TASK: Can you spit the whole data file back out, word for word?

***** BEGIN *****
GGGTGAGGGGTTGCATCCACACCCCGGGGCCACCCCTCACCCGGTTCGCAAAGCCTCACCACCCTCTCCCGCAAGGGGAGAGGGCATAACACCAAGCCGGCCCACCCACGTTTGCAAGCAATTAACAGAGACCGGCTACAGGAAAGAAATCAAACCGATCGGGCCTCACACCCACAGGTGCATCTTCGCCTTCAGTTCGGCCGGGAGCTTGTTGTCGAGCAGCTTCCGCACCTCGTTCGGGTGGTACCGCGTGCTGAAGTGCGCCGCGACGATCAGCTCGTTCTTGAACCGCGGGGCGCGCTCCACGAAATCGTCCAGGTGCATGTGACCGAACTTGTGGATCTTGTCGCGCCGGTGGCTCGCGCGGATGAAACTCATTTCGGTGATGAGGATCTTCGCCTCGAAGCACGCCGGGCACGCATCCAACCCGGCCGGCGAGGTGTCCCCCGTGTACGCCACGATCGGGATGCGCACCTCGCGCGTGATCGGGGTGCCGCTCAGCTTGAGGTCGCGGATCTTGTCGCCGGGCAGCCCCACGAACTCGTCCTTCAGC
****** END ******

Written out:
GGGTGAGGGGTTGCATCCACACCCCGGGGCCACCCCTCACCCGGTTCGCAAAGCCTCACCACCCTCTCCCGCAAGGGGAGAGGGCATAACACCAAGCCGGCCCACCCACGTTTGCAAGCAATTAACAGAGACCGGCTACAGGAAAGAAATCAAACCGATCGGGCCTCACACCCACAGGTGCATCTTCGCCTTCAGTTCGGCCGGGAGCTTGTTGTCGAGCAGCTTCCGCACCTCGTTCGGGTGGTACCGCGTGCTGAAGTGCGCCGCGACGATCAGCTCGTTCTTGAACCGCGGGGCGCGCTCCACGAAATCGTCCAGGTGCATGTGACCGAACTTGTGGATCTTGTCGCGCCGGTGGCTCGCGCGGATGAAACTCATTTCGGTGATGAGGATCTTCGCCTCGAAGCACGCCGGGCACGCATCCAACCCGGCCGGCGAGGTGTCCCCCGTGTACGCCACGATCGGGATGCGCACCTCGCGCGTGATCGGGGTGCCGCTCAGCTTGAGGTCGCGGATCTTGTCGCCGGGCAGCCCCACGAACTCGTCCTTCAGC